Author Topic: Life, Death, and gerunds  (Read 7111 times)

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Offline Kì'eyawn

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Life, Death, and gerunds
« on: May 16, 2010, 08:49:20 pm »
Kaltxì, ma smuk.  I recently sent a message to Karyu Pawl asking about the words for life and death—tìrey and kxitx, respectively.  I was a little surprised that "death" wasn't tìterkup, and wanted to ask about that.  You can read the relevant parts of my message here, if you want:


But of course, the important part is Karyu Pawl's reply:

ta Karyu Pawl:
Quote
LIFE
The verb 'to live,' as you know, is simply rey. Tìrey has been functioning as both the abstract concept of life ("Life should be joyful") and as an individual's own particular life, as in Oe tsole’a palulukanit atsawl frato mì sìrey, "I saw the biggest thanator I had ever seen (lit., the biggest thanator in [my] life)."

Tìrusey is the gerund form, corresponding to "living" as a subject or object: "Living here is pleasant. I like living here."

Note that the tì__us__ form is a general way to form gerunds, and it's entirely productive--that is, you can apply it freely to any verb and you'll get the corresponding gerund. That's in contrast to the tì__ form, the meaning of which is not always predictable. For example, tìrol means "song," not "singing." For the latter, you can use tìrusol, or for the abstract concept, tseo tìrusolä. That's why tì__ forms need to be listed in the lexicon, whereas tì__us__ forms don't.

DEATH
To die, as you know, is terkup. Tìterkup is death in the abstract sense: "Death is inevitable."

I thought I had used kxitx somewhere in the Avatar or video game dialog, but I checked and apparently I hadn't. In any event, I was thinking of kxitx as referring to the event of an individual's death: "His death was calm and peaceful."

By the way, "dead" is kerusey--i.e., not (or non-) living: "Hetuwongìl awngeyä swotut ska'a, fte kllkivulat keruseya tskxet."
[...]
Nga pamrel soli san sleykivu utralìl lì'fyayä leNa'vi pxaya ayvurit atxur sìk. Faylì'u alor oeru teya si nìtxan, ulte ke tswaya' oel sat kawkrr.

So... enjoy!

P.S. "[...]" Are things i've omitted because they're about where i'm going to school and such, not of interest to the community at large—don't worry, i wouldn't hold out on you ;)

Edit: I forgot to include one bit, because it was embedded in other things.  Karyu Pawl acknowledged the point about expecting another root to complement rey the same way that kxitx does terkup; he said he'll think about it.
« Last Edit: May 16, 2010, 10:44:29 pm by tigermind »
eo Eywa oe 'ia

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Offline Tirea Aean

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Re: Life, Death, and gerunds
« Reply #1 on: May 16, 2010, 08:54:54 pm »
tì__us__ =gerund!! Just as I had suspected!! Sweetness. Irayo seiyi oe ngar for this essential update dude!

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Re: Life, Death, and gerunds
« Reply #2 on: May 16, 2010, 11:42:12 pm »
Txantsan ma 'eylan!  Oel nolew ivomum fì'ut sre sì’i’avay krrä.
Rìk oe lu hufwemì, nìn fya’ot a oe tswayon!

Offline Ftiafpi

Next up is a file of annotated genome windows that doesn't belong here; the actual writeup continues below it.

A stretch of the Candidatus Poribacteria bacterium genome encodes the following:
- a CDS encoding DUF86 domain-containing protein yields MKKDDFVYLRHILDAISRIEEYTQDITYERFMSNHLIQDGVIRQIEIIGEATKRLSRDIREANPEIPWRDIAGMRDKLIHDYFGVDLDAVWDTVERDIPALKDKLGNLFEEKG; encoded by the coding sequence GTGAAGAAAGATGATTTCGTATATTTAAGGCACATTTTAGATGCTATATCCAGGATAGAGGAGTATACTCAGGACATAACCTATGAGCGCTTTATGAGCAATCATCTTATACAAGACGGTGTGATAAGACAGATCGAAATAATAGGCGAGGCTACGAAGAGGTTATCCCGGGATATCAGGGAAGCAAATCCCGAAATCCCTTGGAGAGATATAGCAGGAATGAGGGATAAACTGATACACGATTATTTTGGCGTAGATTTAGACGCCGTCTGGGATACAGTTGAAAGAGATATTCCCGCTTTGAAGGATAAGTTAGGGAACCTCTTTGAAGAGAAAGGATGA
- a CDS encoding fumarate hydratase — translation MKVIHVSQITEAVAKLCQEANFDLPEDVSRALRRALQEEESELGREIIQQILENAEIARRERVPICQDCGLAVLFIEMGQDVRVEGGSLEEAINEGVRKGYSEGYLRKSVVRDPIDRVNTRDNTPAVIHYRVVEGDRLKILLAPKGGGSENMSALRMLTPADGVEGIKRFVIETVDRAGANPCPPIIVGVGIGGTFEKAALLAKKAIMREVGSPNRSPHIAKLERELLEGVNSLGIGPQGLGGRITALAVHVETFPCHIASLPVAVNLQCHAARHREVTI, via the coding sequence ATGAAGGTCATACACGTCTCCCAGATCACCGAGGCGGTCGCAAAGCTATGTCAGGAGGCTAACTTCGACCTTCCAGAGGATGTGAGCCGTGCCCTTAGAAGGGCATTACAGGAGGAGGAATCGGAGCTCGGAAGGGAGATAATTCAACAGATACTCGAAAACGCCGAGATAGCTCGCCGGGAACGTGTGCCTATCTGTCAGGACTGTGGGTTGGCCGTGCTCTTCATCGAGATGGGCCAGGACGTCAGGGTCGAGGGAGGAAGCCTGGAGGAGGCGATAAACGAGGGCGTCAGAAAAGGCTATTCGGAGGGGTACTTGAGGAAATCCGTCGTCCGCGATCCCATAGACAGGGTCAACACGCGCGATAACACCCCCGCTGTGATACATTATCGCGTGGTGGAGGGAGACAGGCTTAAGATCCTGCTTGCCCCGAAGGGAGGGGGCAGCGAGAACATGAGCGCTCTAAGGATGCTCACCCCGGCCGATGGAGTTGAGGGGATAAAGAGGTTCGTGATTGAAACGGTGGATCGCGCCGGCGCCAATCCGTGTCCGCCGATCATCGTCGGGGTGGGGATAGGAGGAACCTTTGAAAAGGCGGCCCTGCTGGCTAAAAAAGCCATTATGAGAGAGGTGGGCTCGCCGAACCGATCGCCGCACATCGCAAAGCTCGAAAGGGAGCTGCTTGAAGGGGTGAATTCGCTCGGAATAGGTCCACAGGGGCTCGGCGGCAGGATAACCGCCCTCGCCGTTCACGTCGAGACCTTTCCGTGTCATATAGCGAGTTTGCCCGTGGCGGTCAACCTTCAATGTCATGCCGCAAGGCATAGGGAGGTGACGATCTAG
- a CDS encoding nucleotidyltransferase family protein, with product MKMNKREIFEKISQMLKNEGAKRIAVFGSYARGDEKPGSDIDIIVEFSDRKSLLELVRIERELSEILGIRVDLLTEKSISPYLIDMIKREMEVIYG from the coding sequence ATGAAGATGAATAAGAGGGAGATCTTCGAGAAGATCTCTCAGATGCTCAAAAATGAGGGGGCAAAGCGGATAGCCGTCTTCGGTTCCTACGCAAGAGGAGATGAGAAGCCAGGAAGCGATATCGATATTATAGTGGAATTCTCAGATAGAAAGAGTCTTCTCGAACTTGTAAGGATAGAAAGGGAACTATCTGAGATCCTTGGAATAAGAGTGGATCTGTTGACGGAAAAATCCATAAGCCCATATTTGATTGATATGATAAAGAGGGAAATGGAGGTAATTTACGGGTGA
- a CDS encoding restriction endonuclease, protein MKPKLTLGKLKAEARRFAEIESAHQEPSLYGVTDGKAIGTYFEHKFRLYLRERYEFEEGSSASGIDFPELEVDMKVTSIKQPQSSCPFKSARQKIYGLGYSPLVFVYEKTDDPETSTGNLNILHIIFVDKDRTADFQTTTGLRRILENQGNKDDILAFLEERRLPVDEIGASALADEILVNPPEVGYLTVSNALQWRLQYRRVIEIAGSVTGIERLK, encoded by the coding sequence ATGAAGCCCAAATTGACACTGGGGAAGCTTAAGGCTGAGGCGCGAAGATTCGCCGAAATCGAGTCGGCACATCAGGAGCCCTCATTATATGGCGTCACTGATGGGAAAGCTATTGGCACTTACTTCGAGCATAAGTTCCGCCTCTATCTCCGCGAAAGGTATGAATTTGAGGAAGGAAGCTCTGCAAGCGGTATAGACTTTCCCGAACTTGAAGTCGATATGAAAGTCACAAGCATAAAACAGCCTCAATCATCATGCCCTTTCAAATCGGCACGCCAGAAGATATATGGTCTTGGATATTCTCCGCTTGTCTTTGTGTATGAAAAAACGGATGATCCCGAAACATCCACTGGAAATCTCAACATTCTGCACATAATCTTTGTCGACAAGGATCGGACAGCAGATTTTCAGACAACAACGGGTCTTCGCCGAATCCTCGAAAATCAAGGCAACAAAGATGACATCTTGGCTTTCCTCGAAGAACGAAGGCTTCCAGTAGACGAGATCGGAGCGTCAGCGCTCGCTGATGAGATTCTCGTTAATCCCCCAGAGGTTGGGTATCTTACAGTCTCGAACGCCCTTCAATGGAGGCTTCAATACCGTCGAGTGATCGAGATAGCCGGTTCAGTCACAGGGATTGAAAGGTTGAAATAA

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Re: Life, Death, and gerunds
« Reply #3 on: May 16, 2010, 11:49:42 pm »
So, does this mean that any tì- word can be made into a gerund with the <us> infix? That's more or less what I'm taking out of this (that you can't make anything into a gerund but anything that's already tì-ified can be made into one).

Offline omängum fra'uti

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Re: Life, Death, and gerunds
« Reply #4 on: May 17, 2010, 12:56:52 am »
Other way around.  Any verb can get the <us> infix becomes a gerund with tì.  Tìrusol - n. singing.  Tìtusìng - n. giving.  Tìrusikx - n. moving.

I've been assuming this for awhile, but it's good to get a confirmation.  (In fact, it's one question off the list from combining our efforts.)  We've actually had conflicting and/or unclear information from Frommer on this.
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Re: Life, Death, and gerunds
« Reply #5 on: May 17, 2010, 02:34:34 am »
First of all, thanks for sharing.

This is a mine field ;) Now translations are really going to be difficult. The gerund is not concistent in translation in all languages… I think that requires more examples and rules when to apply – it’s time for those interactive lessons :D

Offline omängum fra'uti

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Re: Life, Death, and gerunds
« Reply #6 on: May 17, 2010, 02:42:04 am »
Being only English speaking I'm not sure I see the minefield.  In Na'vi, it seems to be clearly an abstract noun representing the doing of the action.

Presumably the passive gerund would also be possible with tì+awn.
Ftxey lu nga tokx ftxey lu nga tirea? Lu oe tìkeftxo.
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Re: Life, Death, and gerunds
« Reply #7 on: May 17, 2010, 05:57:47 am »
Being only English speaking I'm not sure I see the minefield.  In Na'vi, it seems to be clearly an abstract noun representing the doing of the action.

Presumably the passive gerund would also be possible with tì+awn.

The minefield being that for example in German, Frommer’s example sentences »Living here is pleasant. I like living here.« can be either translated as »Hier zu leben ist angenehm. I mag es hier zu leben« or »Das (Zusammen)Leben hier ist angenehm. Ich mag das Leben hier.« which have (tì’efumì oeyä) different connotations to them. To complicate matters, ›our‹ gerund of »living« has the same form as »life«, namely »das Leben« (that’s why I wrote »Zusammenleben« above because there it is clear that it is meant as the gerund form… It’s not always the case but here it is.